There Is Money In A Green Economy
Basseterre, St. Kitts – Nevis
May 01, 2012 (SKNIS)
The green economy within the context of the Caribbean is so important that it should be a requisite for all development strategies.
This is according to Patricia Aquing, Executive Director of the Caribbean Environmental Health Institute (CEHI) who was in the Federation as part of a two-member team assessing the preparations being made for the 6th Biennial Caribbean Environmental Forum (CEF) & Exhibition and the 16th Annual Wider Caribbean Waste Management Conference scheduled for May 21 to 25, 2012 at the St. Kitts Marriott Resort.
The combined event, which is also termed CEF-6, is being held under the theme: “The Green Economy: Challenges and Opportunities in Managing Health, Water, Waste, Land, Climate Change and our Natural Resources.”
“The important thing is that our governments and our planners and our economists and social scientists really look at this greening issue not as a side event, to economic planning,” Ms. Aquing emphasized. “Not as something we do on the side because it sounds good and it sounds snappy and people are going to catch on to it, but it should be a way of changing our economic development pathway in the Region. So if we decide for instance we are going for renewable energy ““ what does that mean? How do we orient ourselves? How do we orient our people? Our trained students and scientists? Our business people especially? How do we get them on board in terms of these green issues?”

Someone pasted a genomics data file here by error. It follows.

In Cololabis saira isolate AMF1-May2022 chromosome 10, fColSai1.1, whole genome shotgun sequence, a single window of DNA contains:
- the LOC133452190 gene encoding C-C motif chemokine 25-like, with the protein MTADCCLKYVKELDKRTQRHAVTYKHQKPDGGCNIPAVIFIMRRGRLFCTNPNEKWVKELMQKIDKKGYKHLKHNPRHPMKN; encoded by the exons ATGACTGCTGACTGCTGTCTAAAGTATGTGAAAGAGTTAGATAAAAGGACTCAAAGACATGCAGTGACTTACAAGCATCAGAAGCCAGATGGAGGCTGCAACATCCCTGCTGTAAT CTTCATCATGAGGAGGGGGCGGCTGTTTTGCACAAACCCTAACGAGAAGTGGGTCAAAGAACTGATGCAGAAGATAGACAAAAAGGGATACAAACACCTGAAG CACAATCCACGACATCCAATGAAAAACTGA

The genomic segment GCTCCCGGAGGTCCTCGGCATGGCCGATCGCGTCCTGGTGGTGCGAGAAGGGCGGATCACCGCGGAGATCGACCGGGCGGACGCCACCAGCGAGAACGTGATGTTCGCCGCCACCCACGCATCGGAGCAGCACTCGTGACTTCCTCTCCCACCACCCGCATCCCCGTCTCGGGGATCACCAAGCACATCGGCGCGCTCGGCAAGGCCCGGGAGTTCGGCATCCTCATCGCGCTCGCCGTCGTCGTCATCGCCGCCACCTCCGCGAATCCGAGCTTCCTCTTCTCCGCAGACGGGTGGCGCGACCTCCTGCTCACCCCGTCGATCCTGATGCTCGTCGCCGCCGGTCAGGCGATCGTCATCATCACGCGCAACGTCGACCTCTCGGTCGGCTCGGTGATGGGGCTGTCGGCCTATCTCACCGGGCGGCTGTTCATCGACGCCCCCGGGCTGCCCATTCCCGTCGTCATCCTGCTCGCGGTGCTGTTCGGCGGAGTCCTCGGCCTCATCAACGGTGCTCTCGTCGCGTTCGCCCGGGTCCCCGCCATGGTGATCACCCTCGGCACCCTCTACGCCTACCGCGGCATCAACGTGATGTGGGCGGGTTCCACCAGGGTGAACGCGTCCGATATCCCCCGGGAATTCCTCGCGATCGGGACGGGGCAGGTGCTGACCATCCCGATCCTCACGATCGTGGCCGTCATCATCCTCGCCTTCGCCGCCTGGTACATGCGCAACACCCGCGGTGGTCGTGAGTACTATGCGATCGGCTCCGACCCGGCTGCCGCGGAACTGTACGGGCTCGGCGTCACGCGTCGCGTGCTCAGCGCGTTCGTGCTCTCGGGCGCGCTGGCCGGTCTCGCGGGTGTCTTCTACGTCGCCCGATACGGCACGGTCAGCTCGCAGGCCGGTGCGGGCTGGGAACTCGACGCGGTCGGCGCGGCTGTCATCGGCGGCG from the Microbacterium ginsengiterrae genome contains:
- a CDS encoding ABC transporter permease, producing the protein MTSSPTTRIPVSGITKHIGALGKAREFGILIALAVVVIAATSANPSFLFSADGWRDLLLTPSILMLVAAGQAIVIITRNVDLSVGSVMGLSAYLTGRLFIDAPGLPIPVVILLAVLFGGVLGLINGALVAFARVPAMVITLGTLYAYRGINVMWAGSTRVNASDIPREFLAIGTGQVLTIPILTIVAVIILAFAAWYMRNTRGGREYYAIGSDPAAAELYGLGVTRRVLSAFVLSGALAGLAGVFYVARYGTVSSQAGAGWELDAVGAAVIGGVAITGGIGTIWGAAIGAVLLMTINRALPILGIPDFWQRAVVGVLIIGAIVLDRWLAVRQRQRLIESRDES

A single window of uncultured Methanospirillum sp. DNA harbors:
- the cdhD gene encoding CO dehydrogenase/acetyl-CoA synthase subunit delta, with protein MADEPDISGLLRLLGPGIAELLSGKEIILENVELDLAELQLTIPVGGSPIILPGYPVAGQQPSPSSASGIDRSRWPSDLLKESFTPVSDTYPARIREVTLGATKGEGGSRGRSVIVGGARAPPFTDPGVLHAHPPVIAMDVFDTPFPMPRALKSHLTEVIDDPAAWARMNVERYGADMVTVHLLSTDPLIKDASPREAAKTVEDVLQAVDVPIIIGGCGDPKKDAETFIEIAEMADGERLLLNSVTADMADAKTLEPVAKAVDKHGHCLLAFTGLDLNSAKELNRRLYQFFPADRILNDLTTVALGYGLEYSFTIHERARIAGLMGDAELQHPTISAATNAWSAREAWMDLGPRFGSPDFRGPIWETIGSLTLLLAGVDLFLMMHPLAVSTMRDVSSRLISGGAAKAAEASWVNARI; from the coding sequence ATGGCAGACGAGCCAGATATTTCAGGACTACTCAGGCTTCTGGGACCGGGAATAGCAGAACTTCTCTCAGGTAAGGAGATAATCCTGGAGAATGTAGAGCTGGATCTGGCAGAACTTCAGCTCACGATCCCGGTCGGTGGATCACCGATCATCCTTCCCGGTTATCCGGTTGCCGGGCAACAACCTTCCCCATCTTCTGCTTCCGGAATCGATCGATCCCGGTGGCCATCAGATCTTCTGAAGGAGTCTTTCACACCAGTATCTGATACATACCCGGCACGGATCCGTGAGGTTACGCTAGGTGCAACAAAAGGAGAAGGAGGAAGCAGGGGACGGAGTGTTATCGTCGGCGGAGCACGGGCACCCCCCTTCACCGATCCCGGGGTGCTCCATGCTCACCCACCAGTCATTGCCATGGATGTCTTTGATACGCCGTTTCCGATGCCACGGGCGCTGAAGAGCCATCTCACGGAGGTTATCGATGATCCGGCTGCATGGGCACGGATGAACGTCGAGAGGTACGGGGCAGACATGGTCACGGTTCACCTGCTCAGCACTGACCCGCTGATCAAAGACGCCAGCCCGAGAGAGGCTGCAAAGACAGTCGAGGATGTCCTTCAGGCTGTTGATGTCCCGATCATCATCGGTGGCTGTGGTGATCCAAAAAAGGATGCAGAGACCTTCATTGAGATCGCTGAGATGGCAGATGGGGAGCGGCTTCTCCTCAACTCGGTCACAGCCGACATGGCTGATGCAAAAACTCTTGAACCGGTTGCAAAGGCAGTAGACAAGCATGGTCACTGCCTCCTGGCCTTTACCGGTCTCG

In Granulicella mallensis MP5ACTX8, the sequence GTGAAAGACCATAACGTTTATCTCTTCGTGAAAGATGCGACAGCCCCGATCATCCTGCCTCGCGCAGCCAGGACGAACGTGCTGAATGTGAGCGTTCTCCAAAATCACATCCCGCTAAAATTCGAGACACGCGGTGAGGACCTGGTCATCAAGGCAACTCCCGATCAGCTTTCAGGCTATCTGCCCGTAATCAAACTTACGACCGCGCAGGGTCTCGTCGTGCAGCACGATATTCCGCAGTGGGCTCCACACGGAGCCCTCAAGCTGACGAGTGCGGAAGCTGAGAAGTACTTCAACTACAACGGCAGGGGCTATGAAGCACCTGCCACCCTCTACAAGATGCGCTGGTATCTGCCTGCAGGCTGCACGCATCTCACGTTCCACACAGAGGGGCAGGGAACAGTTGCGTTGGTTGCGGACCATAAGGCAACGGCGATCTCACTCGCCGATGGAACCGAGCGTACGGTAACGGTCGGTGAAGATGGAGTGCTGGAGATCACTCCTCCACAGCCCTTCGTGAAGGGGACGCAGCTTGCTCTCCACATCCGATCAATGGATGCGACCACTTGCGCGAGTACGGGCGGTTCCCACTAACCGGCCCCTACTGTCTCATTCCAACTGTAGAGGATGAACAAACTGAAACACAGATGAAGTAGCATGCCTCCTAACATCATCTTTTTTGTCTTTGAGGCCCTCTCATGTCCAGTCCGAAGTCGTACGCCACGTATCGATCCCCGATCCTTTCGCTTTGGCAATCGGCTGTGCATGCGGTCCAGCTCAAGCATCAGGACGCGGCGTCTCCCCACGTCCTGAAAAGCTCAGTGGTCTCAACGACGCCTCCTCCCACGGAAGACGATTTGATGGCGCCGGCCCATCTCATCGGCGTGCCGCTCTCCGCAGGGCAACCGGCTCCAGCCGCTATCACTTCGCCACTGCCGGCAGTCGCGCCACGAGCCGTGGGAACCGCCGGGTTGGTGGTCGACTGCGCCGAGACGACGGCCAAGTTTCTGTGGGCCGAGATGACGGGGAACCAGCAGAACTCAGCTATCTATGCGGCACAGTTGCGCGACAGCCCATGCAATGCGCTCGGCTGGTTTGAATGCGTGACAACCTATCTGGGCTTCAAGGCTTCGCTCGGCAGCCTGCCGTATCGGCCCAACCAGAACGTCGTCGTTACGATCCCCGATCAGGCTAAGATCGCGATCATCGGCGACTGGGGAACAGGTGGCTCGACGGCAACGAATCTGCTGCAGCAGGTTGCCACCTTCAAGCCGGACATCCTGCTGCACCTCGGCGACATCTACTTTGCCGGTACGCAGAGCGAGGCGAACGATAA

The CEHI Executive Director noted that CEF-6 would address issues such as “waste to wealth,” water scarcity and agricultural practices. Pertaining to the theme, she outlined that a green economy has a low or reduced carbon footprint.
“It is resource efficient, making the best use of the resources around us,” Ms. Aquing explained. “It is socially inclusive “¦ In the case of the Caribbean, our countries have a very low carbon profile. We don’t have big industrialization where we produce a lot of pollutants and green house gas emissions, nor do we impact significantly on the issues of climate change. However, we are impacted and although we have a low carbon profile, we are very rich in our natural capital and in terms of the resources that we have and our natural and cultural assets.”
It was also stressed that all individuals have their part to play in the “greening” of the economy. Governments would be responsible for providing incentives to use green initiatives through tax rebates or exemptions while the Private Sector, including small businesses, would be encouraged to make use of available green technologies in their operations ranging from the conservation of water to reduced use of energy.
The CEHI team also included Christopher Roberts, Chief Finance Officer who also emphasized the importance of the private sector in the overall green initiative.
“A very significant component of the Conference is not simply providing training or the exchange of ideas but there’s also the exhibit component,” Mr. Roberts stressed. “Agencies get the opportunity to display work that they have done through various projects and programmes through poster displays and otherwise. So it is very important to showcase the best practices and it is key that the private sector come on board.”
Ms. Aquing revealed that among presenters who had already confirmed their participation in CEF-6 are Sir K. Dwight Venner, Governor of the Eastern Caribbean Central Bank; Minister responsible for Sustainable Development of St. Lucia Dr. James Fletcher and Minister of Agriculture of Guyana Dr. Leslie Ramsammy. There would also be discourses from representatives of the private sector on Waste Management and Recycling as well as on Solar Energy.